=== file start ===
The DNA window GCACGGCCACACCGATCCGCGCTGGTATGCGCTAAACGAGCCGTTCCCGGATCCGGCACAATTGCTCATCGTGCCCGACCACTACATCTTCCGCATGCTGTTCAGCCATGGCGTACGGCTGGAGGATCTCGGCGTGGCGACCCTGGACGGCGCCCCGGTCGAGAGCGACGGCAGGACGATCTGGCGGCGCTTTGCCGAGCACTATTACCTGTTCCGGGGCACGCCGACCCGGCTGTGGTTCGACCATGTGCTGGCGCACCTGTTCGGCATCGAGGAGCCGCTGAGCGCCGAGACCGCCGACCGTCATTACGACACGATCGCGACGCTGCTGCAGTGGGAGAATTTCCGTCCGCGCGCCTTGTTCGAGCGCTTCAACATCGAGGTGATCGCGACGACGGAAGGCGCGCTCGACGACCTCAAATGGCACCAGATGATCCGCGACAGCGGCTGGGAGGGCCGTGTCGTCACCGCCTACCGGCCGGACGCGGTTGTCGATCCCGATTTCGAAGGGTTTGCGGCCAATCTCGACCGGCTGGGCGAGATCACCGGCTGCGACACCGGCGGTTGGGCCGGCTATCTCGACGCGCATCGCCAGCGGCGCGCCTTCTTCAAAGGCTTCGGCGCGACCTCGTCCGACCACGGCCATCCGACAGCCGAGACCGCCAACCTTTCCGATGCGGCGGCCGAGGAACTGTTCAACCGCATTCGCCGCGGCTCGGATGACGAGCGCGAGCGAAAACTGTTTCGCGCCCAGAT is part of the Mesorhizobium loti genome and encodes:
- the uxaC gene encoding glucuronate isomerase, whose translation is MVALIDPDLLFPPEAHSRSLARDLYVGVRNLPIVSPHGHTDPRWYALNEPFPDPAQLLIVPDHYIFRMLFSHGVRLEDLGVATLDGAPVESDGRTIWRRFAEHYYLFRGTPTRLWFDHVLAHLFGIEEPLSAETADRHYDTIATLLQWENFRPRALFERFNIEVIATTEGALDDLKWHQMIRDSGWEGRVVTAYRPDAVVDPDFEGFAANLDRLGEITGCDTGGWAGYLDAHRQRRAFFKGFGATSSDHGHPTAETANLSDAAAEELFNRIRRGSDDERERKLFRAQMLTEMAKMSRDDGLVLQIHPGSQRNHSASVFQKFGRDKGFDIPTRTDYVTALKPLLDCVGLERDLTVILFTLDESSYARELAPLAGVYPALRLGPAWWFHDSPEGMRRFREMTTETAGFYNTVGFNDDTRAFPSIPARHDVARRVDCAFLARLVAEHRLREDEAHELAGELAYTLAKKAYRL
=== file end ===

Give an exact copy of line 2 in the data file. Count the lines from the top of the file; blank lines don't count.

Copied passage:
- the uxaC gene encoding glucuronate isomerase, whose translation is MVALIDPDLLFPPEAHSRSLARDLYVGVRNLPIVSPHGHTDPRWYALNEPFPDPAQLLIVPDHYIFRMLFSHGVRLEDLGVATLDGAPVESDGRTIWRRFAEHYYLFRGTPTRLWFDHVLAHLFGIEEPLSAETADRHYDTIATLLQWENFRPRALFERFNIEVIATTEGALDDLKWHQMIRDSGWEGRVVTAYRPDAVVDPDFEGFAANLDRLGEITGCDTGGWAGYLDAHRQRRAFFKGFGATSSDHGHPTAETANLSDAAAEELFNRIRRGSDDERERKLFRAQMLTEMAKMSRDDGLVLQIHPGSQRNHSASVFQKFGRDKGFDIPTRTDYVTALKPLLDCVGLERDLTVILFTLDESSYARELAPLAGVYPALRLGPAWWFHDSPEGMRRFREMTTETAGFYNTVGFNDDTRAFPSIPARHDVARRVDCAFLARLVAEHRLREDEAHELAGELAYTLAKKAYRL